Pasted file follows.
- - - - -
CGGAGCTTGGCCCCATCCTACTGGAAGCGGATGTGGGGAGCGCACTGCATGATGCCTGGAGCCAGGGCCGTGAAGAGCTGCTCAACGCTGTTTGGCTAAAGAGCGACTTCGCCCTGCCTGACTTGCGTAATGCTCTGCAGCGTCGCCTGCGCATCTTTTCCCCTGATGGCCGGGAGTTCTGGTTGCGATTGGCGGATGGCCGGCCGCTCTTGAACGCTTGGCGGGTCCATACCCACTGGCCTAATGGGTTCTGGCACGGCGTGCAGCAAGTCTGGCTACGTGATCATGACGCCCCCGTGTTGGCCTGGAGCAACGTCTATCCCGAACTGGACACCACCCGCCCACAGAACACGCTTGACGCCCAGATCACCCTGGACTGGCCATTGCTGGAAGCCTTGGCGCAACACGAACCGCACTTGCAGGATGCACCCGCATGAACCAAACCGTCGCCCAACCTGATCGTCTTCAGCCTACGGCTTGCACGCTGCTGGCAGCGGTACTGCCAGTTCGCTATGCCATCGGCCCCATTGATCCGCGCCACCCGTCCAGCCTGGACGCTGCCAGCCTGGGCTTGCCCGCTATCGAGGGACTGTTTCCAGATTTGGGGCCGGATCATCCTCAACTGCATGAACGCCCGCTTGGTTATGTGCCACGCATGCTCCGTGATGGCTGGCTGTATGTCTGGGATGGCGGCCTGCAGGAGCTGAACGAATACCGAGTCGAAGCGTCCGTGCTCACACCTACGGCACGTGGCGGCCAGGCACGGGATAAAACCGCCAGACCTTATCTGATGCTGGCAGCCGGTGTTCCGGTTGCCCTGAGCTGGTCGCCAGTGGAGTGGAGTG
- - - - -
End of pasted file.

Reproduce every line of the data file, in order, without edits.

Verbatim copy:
CGGAGCTTGGCCCCATCCTACTGGAAGCGGATGTGGGGAGCGCACTGCATGATGCCTGGAGCCAGGGCCGTGAAGAGCTGCTCAACGCTGTTTGGCTAAAGAGCGACTTCGCCCTGCCTGACTTGCGTAATGCTCTGCAGCGTCGCCTGCGCATCTTTTCCCCTGATGGCCGGGAGTTCTGGTTGCGATTGGCGGATGGCCGGCCGCTCTTGAACGCTTGGCGGGTCCATACCCACTGGCCTAATGGGTTCTGGCACGGCGTGCAGCAAGTCTGGCTACGTGATCATGACGCCCCCGTGTTGGCCTGGAGCAACGTCTATCCCGAACTGGACACCACCCGCCCACAGAACACGCTTGACGCCCAGATCACCCTGGACTGGCCATTGCTGGAAGCCTTGGCGCAACACGAACCGCACTTGCAGGATGCACCCGCATGAACCAAACCGTCGCCCAACCTGATCGTCTTCAGCCTACGGCTTGCACGCTGCTGGCAGCGGTACTGCCAGTTCGCTATGCCATCGGCCCCATTGATCCGCGCCACCCGTCCAGCCTGGACGCTGCCAGCCTGGGCTTGCCCGCTATCGAGGGACTGTTTCCAGATTTGGGGCCGGATCATCCTCAACTGCATGAACGCCCGCTTGGTTATGTGCCACGCATGCTCCGTGATGGCTGGCTGTATGTCTGGGATGGCGGCCTGCAGGAGCTGAACGAATACCGAGTCGAAGCGTCCGTGCTCACACCTACGGCACGTGGCGGCCAGGCACGGGATAAAACCGCCAGACCTTATCTGATGCTGGCAGCCGGTGTTCCGGTTGCCCTGAGCTGGTCGCCAGTGGAGTGGAGTG